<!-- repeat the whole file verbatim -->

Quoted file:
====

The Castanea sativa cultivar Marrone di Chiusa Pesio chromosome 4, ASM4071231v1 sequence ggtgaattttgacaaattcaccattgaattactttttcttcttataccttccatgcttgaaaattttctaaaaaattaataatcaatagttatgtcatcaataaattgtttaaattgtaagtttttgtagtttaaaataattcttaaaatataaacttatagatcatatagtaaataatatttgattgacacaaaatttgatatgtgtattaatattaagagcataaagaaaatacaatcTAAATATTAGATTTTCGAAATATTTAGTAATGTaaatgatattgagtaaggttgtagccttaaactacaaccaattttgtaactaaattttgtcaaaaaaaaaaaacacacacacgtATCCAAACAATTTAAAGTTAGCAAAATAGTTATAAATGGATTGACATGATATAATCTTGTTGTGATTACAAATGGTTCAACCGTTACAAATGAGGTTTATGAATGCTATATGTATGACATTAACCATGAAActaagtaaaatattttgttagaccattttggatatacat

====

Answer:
The Castanea sativa cultivar Marrone di Chiusa Pesio chromosome 4, ASM4071231v1 sequence ggtgaattttgacaaattcaccattgaattactttttcttcttataccttccatgcttgaaaattttctaaaaaattaataatcaatagttatgtcatcaataaattgtttaaattgtaagtttttgtagtttaaaataattcttaaaatataaacttatagatcatatagtaaataatatttgattgacacaaaatttgatatgtgtattaatattaagagcataaagaaaatacaatcTAAATATTAGATTTTCGAAATATTTAGTAATGTaaatgatattgagtaaggttgtagccttaaactacaaccaattttgtaactaaattttgtcaaaaaaaaaaaacacacacacgtATCCAAACAATTTAAAGTTAGCAAAATAGTTATAAATGGATTGACATGATATAATCTTGTTGTGATTACAAATGGTTCAACCGTTACAAATGAGGTTTATGAATGCTATATGTATGACATTAACCATGAAActaagtaaaatattttgttagaccattttggatatacat